The Arbitration Act contains a number of substantive rules for the procedure to be followed. These provisions are only applicable to the extent the arbitration agreement is silent or to the extent the parties cannot agree on the procedure. Section 21 contains the main rule mandating that the arbitral tribunal decides how to handle the case based on what the tribunal deems appropriate. If the parties have not agreed on venue, language, deadlines for filing of the writ of summons, statement of defence, etc, it is within the authority of the tribunal to decide on such matters.

Court intervention

On what grounds can the court intervene during an arbitration?

The regular courts do not have the authority to intervene during an arbitration.

Interim relief

Do arbitrators have powers to grant interim relief?

The arbitral tribunal may have the power to urge (or order) the parties to undertake certain measures, such as preserve assets or produce evidence. However an ‘order’ to this effect is not enforceable. Failing to comply with an ‘order’ made by the tribunal may, of course, influence the tribunal’s assessment of the evidence produced by the reluctant party. The parties can also ask the court to assist in the collection of evidence such as ordering a party to produce documents, obtain depositions.


When and in what form must the award be delivered?

The award is rendered after the trial is finished and must always be in writing. There are no rules setting a deadline for when the award must be delivered.

The main rule is that the award is signed by all of the arbitrators. If there is more than one arbitrator it is, however, sufficient that a majority of the arbitrators have signed the award provided that the reason why the award has not been signed by all arbitrators is given in the award.


On what grounds can an award be appealed to the court?

An award from the arbitral tribunal is final and cannot be appealed unless otherwise agreed by the parties. The award can, however, be challenged and set aside by the regular courts. Grounds for setting an arbitral award aside are that:

  • one of the parties to the arbitration agreement lacks legal capacity;
  • the arbitration agreement is invalid;
  • the party bringing the action for setting aside the award was not given sufficient notice of the appointment of arbitrator or the arbitration or was not given an opportunity to present his or her views on the case;
  • the award falls outside the scope of the jurisdiction of the tribunal; or
  • the composition of the tribunal or the arbitral procedure was contrary to law or the agreement between the parties, and this has had an impact on the award.

Legal action to set aside an arbitral award shall be brought before the regular courts no later than three months after the party received the arbitral award.


What procedures exist for enforcement of foreign and domestic awards?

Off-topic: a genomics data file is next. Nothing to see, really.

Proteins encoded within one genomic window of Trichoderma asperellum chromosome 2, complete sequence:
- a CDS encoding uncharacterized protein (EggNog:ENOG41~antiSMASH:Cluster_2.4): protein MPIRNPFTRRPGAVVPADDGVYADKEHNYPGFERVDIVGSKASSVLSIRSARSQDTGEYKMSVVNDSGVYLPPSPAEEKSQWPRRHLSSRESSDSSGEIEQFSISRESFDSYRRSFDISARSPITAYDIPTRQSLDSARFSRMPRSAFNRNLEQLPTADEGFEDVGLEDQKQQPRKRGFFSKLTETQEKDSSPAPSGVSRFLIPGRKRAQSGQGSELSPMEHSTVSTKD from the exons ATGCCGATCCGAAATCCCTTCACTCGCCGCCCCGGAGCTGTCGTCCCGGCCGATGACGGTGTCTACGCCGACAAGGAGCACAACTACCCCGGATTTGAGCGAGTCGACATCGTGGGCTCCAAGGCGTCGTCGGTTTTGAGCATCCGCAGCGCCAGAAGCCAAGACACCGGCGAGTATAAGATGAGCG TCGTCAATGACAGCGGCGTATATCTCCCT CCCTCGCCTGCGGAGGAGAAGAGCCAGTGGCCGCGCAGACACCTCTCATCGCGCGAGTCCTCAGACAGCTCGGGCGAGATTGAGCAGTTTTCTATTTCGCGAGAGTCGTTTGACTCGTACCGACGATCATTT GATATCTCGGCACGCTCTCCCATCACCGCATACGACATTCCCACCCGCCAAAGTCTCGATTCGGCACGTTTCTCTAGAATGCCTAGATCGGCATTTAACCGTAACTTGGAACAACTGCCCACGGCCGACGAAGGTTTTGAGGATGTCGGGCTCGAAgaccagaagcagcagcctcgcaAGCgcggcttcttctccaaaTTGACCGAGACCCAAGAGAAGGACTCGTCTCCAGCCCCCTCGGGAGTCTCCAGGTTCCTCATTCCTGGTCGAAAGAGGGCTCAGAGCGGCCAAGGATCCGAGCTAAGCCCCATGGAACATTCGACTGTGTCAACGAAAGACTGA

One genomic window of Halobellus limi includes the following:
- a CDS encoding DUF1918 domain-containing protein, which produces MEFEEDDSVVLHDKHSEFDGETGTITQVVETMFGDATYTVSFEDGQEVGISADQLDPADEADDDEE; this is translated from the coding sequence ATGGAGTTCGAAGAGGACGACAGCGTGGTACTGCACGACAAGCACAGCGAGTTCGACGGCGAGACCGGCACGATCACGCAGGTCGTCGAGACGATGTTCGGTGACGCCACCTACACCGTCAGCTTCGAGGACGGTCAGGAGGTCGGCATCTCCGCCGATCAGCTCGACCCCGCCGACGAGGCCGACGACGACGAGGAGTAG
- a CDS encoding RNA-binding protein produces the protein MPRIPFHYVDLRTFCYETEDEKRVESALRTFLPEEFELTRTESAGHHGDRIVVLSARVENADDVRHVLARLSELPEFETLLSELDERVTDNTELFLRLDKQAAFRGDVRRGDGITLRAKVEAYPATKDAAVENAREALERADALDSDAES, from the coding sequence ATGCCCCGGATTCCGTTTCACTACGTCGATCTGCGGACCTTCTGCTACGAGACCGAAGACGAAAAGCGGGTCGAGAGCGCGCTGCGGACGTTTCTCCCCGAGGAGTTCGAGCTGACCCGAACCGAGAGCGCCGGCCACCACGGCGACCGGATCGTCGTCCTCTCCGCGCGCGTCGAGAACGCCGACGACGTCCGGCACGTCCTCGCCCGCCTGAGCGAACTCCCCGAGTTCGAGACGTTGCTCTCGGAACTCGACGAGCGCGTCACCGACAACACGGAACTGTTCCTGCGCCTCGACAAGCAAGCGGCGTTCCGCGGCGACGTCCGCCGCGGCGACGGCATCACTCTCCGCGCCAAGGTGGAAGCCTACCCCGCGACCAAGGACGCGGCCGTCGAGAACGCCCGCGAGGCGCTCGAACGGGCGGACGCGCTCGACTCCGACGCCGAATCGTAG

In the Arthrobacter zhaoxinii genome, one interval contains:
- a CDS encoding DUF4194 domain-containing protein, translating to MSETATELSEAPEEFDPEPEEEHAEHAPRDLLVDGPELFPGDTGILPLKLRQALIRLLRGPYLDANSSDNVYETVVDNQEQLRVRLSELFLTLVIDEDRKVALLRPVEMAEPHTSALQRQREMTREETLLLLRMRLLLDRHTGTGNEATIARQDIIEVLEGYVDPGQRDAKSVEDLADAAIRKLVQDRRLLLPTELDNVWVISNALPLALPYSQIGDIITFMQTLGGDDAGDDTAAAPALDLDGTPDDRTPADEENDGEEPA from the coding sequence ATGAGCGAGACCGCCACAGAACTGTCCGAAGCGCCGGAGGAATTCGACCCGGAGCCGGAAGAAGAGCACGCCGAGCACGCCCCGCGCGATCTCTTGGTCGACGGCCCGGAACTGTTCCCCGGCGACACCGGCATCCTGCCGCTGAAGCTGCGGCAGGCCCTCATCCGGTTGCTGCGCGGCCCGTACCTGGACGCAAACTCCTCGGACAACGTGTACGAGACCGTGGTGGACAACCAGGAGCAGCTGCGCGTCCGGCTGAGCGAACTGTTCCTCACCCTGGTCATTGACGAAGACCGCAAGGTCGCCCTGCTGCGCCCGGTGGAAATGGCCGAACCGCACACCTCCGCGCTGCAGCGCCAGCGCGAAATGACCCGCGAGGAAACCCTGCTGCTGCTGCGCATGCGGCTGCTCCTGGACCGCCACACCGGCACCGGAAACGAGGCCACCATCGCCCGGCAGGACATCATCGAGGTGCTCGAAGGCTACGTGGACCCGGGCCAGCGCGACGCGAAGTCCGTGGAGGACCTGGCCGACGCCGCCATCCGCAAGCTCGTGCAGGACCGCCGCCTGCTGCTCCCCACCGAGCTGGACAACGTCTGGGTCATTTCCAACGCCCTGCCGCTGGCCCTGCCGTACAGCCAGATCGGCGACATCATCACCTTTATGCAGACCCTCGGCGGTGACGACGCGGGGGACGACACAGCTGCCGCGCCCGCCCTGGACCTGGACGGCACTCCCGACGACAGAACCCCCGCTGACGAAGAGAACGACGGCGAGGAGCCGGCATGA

Foreign and domestic awards are recognisable and enforceable in Norway and will follow the same procedural tracks as regular court judgments that are enforced. The award will, however, not be recognised and enforced if the dispute could not have been settled by arbitration under Norwegian law, or if recognition and enforcement would be contrary to public policy.


Can a successful party recover its costs?

The parties are jointly and severally liable for the costs of the arbitral tribunal, unless otherwise agreed between the parties and the tribunal.

The tribunal shall, upon motion by a party, shift costs as the tribunal deems right. In practice this means that the losing party is ordered to pay all of the other party’s costs and expenses in addition to the costs of the tribunal. If a case is only partially lost or partially won the tribunal may deem that costs are not to be awarded and the costs of the tribunal split equally between the parties. Adjustments may also take place if costs claimed by the winning party are deemed to be unreasonably high. Only costs deemed to have been necessary are recoverable. The costs are limited to legal fees and direct costs such as copying, travel, etc. Third-party funding costs are not recoverable.

Alternative dispute resolution

Types of ADR

What types of ADR process are commonly used? Is a particular ADR process popular?

The purpose of the Conciliation Board mentioned above is to attempt to find amicable solutions to civil disputes of all kinds (with certain exceptions). The courts (not the Supreme Court) offer court-led mediation, which statistically proves to have been a successful process after it was introduced about 20 years ago. A potential trend is that private ADR is increasingly attempted in complex commercial matters.

Requirements for ADR

Is there a requirement for the parties to litigation or arbitration to consider ADR before or during proceedings? Can the court or tribunal compel the parties to participate in an ADR process?

In arbitration there is no obligation to consider ADR before or during proceedings. In civil disputes it is required that the parties have investigated if it is possible to resolve the matter before initiating legal proceedings.

All kinds of mediation are always voluntary. The courts do not have the power at any stage to compel the parties to participate in an ADR process. The same applies for arbitration.


Interesting features

Are there any particularly interesting features of the dispute resolution system not addressed in any of the previous questions?